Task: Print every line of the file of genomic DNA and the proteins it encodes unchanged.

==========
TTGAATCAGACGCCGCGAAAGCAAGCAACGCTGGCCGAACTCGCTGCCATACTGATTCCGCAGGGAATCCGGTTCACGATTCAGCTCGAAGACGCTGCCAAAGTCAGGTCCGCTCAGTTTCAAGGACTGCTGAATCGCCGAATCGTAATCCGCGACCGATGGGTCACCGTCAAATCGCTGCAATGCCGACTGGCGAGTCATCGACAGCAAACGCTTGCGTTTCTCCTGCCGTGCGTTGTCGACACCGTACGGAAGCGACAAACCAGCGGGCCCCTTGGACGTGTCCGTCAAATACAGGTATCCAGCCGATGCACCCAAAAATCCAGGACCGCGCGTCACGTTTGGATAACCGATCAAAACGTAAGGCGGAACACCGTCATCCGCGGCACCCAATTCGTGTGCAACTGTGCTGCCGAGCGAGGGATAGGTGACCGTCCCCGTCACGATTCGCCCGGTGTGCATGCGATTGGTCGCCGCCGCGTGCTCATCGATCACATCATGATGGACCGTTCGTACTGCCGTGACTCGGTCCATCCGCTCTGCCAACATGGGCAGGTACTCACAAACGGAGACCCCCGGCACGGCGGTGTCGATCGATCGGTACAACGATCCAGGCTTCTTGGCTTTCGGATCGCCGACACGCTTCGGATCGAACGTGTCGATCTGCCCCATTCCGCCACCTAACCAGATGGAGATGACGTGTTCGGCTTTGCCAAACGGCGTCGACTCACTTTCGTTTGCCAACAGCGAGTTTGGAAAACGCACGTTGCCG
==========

TTGAATCAGACGCCGCGAAAGCAAGCAACGCTGGCCGAACTCGCTGCCATACTGATTCCGCAGGGAATCCGGTTCACGATTCAGCTCGAAGACGCTGCCAAAGTCAGGTCCGCTCAGTTTCAAGGACTGCTGAATCGCCGAATCGTAATCCGCGACCGATGGGTCACCGTCAAATCGCTGCAATGCCGACTGGCGAGTCATCGACAGCAAACGCTTGCGTTTCTCCTGCCGTGCGTTGTCGACACCGTACGGAAGCGACAAACCAGCGGGCCCCTTGGACGTGTCCGTCAAATACAGGTATCCAGCCGATGCACCCAAAAATCCAGGACCGCGCGTCACGTTTGGATAACCGATCAAAACGTAAGGCGGAACACCGTCATCCGCGGCACCCAATTCGTGTGCAACTGTGCTGCCGAGCGAGGGATAGGTGACCGTCCCCGTCACGATTCGCCCGGTGTGCATGCGATTGGTCGCCGCCGCGTGCTCATCGATCACATCATGATGGACCGTTCGTACTGCCGTGACTCGGTCCATCCGCTCTGCCAACATGGGCAGGTACTCACAAACGGAGACCCCCGGCACGGCGGTGTCGATCGATCGGTACAACGATCCAGGCTTCTTGGCTTTCGGATCGCCGACACGCTTCGGATCGAACGTGTCGATCTGCCCCATTCCGCCACCTAACCAGATGGAGATGACGTGTTCGGCTTTGCCAAACGGCGTCGACTCACTTTCGTTTGCCAACAGCGAGTTTGGAAAACGCACGTTGCCG